Tumia Tuimavave, with School Based Behavioral Health (SBBH), is a Human Services Professional for the State of Hawai‘i Department of Education (HIDOE) servicing the ‘Aiea Complex. She graduated with a bachelor’s degree in Sociology from UH-Mānoa and a master’s degree in counseling psychology from Chaminade University. She supports schools in identifying and addressing barriers to attendance and assists schools with family support (identify family needs and provide them with, or refer them to resources and/or social agencies based on those needs).
Tricia Tamayose Okamura is the Radford Complex School Renewal Specialist in the ‘Aiea-Moanalua-Radford Complex Area for the Hawai‘i State Department of Education. She supports complex schools with professional development, coordinates complex-wide efforts, and facilitates complex level meetings. At the complex area level, she is part of the team that supports schools in development of their comprehensive needs assessment and academic plan. She also serves as one of the complex area representatives for the Educational Plan Metrics.
Leilani Felipe serves as the Student Services Coordinator at ‘Aiea Elementary School. As an educator, she has taught English Language Learners, special education, and general education at the elementary level for the Hawai‘i State Department of Education. With the help of the school’s Behavioral Health Specialist, she co-created the Giving Tree, a school closet with items to meet the needs of their homeless and low-income students and families.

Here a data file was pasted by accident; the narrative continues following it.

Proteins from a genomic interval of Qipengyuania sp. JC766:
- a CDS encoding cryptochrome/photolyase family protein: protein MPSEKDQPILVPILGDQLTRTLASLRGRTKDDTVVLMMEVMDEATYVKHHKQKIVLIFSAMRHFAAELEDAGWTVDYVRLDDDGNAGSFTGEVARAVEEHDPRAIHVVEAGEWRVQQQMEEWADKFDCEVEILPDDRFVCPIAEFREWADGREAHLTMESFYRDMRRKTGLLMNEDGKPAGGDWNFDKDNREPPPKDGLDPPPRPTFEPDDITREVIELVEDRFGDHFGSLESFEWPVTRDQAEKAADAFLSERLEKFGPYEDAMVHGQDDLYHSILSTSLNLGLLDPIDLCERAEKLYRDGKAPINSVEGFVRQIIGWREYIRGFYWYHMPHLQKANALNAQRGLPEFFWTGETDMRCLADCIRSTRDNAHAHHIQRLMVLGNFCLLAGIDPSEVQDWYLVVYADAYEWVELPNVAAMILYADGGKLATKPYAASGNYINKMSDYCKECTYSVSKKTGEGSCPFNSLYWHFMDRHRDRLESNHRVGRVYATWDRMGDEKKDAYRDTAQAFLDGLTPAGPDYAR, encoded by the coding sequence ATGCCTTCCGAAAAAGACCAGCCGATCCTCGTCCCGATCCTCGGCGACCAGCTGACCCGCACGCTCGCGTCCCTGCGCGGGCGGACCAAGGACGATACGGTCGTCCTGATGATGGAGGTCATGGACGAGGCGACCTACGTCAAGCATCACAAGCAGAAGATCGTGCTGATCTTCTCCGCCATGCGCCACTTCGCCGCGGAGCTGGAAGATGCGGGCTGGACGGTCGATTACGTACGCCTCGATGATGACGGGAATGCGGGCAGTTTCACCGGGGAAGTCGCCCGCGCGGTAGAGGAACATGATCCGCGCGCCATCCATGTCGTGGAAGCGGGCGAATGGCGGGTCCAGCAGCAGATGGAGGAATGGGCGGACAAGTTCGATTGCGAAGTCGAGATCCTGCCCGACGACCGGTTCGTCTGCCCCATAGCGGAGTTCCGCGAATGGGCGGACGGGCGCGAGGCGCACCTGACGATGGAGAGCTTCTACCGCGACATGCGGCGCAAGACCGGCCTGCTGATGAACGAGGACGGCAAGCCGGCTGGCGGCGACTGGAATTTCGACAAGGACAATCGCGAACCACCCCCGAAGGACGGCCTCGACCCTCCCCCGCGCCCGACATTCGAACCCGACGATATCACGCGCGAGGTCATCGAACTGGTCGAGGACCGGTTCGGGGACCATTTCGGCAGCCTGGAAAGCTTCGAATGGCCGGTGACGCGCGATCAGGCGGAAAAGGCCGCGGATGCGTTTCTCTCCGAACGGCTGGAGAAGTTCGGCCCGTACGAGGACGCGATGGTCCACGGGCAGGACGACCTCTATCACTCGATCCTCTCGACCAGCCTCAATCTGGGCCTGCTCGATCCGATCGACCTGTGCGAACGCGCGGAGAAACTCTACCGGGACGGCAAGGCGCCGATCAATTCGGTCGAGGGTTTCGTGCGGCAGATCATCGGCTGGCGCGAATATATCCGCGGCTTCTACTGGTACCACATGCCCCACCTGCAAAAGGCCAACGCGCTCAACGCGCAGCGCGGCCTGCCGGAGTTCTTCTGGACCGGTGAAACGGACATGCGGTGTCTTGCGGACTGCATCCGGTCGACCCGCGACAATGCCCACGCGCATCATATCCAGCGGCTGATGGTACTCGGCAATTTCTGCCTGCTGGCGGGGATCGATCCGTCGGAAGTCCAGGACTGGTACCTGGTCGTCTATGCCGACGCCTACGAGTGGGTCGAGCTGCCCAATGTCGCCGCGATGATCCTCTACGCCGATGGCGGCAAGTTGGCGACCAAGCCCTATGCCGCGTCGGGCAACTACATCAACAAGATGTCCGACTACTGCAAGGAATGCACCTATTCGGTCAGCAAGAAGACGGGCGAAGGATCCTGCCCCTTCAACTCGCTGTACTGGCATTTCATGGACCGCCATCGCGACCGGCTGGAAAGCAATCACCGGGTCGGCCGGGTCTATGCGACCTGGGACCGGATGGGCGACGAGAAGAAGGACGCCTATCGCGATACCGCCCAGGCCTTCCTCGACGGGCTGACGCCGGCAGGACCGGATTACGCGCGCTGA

Rory Vierra is the ‘Aiea Complex School Renewal Specialist (SRS) in the ‘Aiea-Moanalua-Radford Complex Area for the Hawaii Department of Education. He supports complex area schools with both school level and complex area initiatives. Working together with the Radford and Moanalua SRSs, he also helps support schools in the district to address their critical need areas.
September 28, 2022: Early Childhood
Addressing Critical Issues for Early Childhood Educators in Hawai‘i: Compensation, Working Conditions, and Professional Advancement
Research has shown that a diverse well-prepared, well-supported, and well-compensated early care and education (ECE) workforce is the linchpin to positive outcomes for children from birth to kindergarten entry. However, compensation (wages, benefits, working conditions) for the workforce is not currently commensurate with the qualifications needed to provide high-quality early care and education. To address this, the Hawai‘i Early Childhood Educator Excellence and Equity (ECE3) Project commissioned the RAND Corporation to conduct a study of the current landscape of ECE workforce wages, benefits, working conditions, recruitment and turnover issues in the state of Hawai‘i. The study’s findings were based on existing and new data collected through interviews, focus groups, an online survey, and case studies. In addition, the final report identified policy options and a roadmap for future investments for the ECE workforce in Hawai‘i.
- Webinar Recording
- Slides from Presentation
- Link to the Report: Early Childhood Educators in Hawaiʻi: Addressing Compensation, Working Conditions, and Professional Advancement